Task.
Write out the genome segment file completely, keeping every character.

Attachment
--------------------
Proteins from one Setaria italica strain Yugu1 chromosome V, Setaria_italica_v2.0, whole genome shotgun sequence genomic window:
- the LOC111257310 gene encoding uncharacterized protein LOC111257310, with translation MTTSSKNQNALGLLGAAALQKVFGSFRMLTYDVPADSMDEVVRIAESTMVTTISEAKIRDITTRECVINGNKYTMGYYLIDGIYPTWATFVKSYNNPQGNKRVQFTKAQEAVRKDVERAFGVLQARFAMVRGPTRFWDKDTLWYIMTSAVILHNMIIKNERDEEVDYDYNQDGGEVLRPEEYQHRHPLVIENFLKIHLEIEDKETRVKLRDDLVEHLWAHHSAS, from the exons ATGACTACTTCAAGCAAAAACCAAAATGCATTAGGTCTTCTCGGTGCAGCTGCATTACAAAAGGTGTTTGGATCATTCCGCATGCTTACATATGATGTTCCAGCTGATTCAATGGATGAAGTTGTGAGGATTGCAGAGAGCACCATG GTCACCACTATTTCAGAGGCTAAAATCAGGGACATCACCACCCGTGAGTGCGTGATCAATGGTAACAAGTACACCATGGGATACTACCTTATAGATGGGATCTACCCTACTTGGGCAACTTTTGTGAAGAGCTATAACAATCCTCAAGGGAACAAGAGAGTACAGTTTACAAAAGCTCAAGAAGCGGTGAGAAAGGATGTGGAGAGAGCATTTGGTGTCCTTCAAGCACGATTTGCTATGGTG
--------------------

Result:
Proteins from one Setaria italica strain Yugu1 chromosome V, Setaria_italica_v2.0, whole genome shotgun sequence genomic window:
- the LOC111257310 gene encoding uncharacterized protein LOC111257310, with translation MTTSSKNQNALGLLGAAALQKVFGSFRMLTYDVPADSMDEVVRIAESTMVTTISEAKIRDITTRECVINGNKYTMGYYLIDGIYPTWATFVKSYNNPQGNKRVQFTKAQEAVRKDVERAFGVLQARFAMVRGPTRFWDKDTLWYIMTSAVILHNMIIKNERDEEVDYDYNQDGGEVLRPEEYQHRHPLVIENFLKIHLEIEDKETRVKLRDDLVEHLWAHHSAS, from the exons ATGACTACTTCAAGCAAAAACCAAAATGCATTAGGTCTTCTCGGTGCAGCTGCATTACAAAAGGTGTTTGGATCATTCCGCATGCTTACATATGATGTTCCAGCTGATTCAATGGATGAAGTTGTGAGGATTGCAGAGAGCACCATG GTCACCACTATTTCAGAGGCTAAAATCAGGGACATCACCACCCGTGAGTGCGTGATCAATGGTAACAAGTACACCATGGGATACTACCTTATAGATGGGATCTACCCTACTTGGGCAACTTTTGTGAAGAGCTATAACAATCCTCAAGGGAACAAGAGAGTACAGTTTACAAAAGCTCAAGAAGCGGTGAGAAAGGATGTGGAGAGAGCATTTGGTGTCCTTCAAGCACGATTTGCTATGGTG